This was an interesting week to have this challenge.
My first interaction was allowing a person on the street to use my cell phone when they were trying to make a call.
The other episode was much more shocking. My girlfriend and I were walking home after a wonderful afternoon of sailing off LA. As we reached an intersection, I watched a girl on a bicycle inexplicably attempt a left turn across traffic without looking. I started to say something to my girlfriend about it when I saw a car coming from behind her at the speed limit of 35 mph. He barely had time to see her, slam on the brakes and swerve, but it wasn't enough. They collided hard and she was thrown about forty feet through the air into oncoming traffic; luckily no other cars were there right at that second.
I immediately called 911 and worked my way over to her; I heard a number of people yelling "Call 911", but no one was doing it. As I arrived some other motorists had gotten there, one with a First Aid Kit. They looked like they knew what they were doing, so I went to see if the motorist was ok. He was physically fine, but was shaking badly and really worried about the girl.
It looked like she was somehow going to be ok, probably just a broken leg and a lot of bruises. I can't believe it wasn't much worse. I stuck around and gave my statement to the police about half an hour later. It was an awful scene, but it wasn't the driver's fault, and he shouldn't have to get in trouble for it.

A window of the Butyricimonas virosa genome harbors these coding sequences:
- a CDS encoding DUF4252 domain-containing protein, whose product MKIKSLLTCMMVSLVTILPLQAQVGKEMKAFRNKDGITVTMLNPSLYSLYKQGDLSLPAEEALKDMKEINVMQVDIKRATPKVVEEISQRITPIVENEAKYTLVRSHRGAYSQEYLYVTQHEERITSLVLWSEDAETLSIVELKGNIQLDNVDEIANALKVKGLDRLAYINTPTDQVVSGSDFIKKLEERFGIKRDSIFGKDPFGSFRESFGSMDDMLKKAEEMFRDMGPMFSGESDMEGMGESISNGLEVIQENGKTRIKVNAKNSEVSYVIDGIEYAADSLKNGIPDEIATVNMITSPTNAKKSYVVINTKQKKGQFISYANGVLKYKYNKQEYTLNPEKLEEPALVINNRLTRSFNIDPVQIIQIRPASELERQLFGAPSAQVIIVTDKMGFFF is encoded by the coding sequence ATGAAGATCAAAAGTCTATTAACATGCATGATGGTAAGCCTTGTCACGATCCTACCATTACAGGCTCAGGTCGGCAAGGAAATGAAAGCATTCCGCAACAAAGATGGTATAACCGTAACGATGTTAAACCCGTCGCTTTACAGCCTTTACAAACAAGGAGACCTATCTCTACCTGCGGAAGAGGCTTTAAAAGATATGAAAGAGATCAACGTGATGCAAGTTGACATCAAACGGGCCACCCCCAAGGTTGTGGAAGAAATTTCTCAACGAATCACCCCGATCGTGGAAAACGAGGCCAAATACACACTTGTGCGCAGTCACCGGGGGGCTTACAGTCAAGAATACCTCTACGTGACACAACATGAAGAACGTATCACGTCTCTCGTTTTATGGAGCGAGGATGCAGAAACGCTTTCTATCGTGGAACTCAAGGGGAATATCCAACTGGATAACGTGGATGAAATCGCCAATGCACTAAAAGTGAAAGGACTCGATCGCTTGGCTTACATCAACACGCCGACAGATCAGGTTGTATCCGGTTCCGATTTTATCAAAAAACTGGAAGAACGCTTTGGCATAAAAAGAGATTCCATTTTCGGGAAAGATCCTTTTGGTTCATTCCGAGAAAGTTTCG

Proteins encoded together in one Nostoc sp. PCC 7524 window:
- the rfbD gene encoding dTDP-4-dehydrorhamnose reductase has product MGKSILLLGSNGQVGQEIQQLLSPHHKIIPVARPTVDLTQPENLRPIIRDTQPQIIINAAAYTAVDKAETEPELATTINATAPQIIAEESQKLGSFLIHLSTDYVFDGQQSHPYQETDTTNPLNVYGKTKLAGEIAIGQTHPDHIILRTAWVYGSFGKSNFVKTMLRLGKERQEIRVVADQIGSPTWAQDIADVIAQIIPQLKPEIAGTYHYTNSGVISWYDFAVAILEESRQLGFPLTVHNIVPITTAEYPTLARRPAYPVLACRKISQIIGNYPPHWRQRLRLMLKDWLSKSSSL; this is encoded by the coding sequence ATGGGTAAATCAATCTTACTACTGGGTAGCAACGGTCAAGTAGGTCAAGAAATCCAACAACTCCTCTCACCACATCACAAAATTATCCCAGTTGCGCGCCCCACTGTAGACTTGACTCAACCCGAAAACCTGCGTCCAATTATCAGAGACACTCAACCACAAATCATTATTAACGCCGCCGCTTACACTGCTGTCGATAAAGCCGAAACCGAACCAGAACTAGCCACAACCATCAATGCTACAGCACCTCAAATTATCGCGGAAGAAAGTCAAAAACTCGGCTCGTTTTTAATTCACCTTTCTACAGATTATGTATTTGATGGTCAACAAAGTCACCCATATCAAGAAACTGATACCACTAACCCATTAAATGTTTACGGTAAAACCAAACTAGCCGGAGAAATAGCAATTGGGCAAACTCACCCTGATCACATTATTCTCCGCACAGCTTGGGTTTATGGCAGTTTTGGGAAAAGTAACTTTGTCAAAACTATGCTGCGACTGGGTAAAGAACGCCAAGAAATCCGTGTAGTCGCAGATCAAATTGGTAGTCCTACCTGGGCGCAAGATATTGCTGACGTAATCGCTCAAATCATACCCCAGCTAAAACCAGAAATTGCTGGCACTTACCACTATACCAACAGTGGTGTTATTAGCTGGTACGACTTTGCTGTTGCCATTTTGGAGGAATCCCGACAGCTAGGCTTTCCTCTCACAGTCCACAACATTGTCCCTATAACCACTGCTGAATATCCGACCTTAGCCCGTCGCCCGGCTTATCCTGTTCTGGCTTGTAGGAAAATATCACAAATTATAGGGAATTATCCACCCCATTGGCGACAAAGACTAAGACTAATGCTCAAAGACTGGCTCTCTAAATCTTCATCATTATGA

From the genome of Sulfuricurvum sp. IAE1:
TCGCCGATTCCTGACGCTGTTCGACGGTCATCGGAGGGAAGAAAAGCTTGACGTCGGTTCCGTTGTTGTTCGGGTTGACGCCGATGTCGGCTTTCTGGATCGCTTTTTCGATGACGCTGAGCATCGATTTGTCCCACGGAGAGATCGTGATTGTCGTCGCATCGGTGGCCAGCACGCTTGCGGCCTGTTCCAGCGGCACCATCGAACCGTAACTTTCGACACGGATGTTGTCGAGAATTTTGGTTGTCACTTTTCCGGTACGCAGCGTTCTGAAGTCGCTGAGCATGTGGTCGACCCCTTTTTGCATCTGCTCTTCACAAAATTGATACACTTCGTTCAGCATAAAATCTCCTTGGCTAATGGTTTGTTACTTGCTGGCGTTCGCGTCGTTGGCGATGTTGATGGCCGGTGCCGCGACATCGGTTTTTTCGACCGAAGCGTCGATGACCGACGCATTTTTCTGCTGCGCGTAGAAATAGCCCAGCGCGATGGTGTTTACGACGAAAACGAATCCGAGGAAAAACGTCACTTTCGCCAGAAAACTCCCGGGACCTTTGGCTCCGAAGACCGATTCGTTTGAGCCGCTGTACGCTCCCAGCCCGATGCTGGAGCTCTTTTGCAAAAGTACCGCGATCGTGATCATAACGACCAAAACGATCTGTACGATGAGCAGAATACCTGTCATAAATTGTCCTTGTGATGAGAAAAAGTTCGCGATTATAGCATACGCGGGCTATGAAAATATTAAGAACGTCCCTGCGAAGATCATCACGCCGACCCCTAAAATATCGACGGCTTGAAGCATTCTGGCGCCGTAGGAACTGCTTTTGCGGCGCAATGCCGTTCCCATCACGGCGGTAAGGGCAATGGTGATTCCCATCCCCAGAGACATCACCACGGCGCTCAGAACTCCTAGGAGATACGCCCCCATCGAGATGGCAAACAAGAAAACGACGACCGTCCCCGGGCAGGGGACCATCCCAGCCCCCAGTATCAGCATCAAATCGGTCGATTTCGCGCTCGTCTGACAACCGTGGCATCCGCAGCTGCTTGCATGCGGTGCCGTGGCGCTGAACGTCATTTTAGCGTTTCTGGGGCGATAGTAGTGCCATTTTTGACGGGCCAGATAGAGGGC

There were a few people who sprang into action when this happened. There were also many more pedestrians nearby who did nothing but gawk. I had my girlfriend stay on the opposite curb while all this happened. She said some workers on a smoke break were laughing and making fun of the injured girl. Another person actually made fun of her for crying after seeing someone thrown 40 feet through the air and lying motionless on the ground. The default action of a human should be to help and be sensitive in a situation like this, apparently it isn't. The firemen actually congratulated the two guys who gave her the most basic medical attention, saying it was far, far beyond what people usually did. Humanity fail.
I have to classify this as a failure. Unfortunately I had a very busy week and free time was minimal. The only time I dedicated towards looking for opportunities to help was during my daily commute, and maybe I wasn't looking hard enough, but I didn't see any.
In the past, I have tried to help whenever I see people struggling with large / heavy objects on subway stairs. Particularly single mothers with strollers, or travellers with multiple suitcases. I generally always help in these situations, even if they are travelling in the opposite direction. Sometimes it's just the desire to lend a helping hand. Sometimes, when I see a mother bumping a stroller step by step, it's for the baby's sake and safety.
It is easy to forget to help. Even though I didn't see the opportunities during this busy week, my mindset throughout the challenge of opening your eyes in every day environments should translate to helping out in the future whenever I get the chance.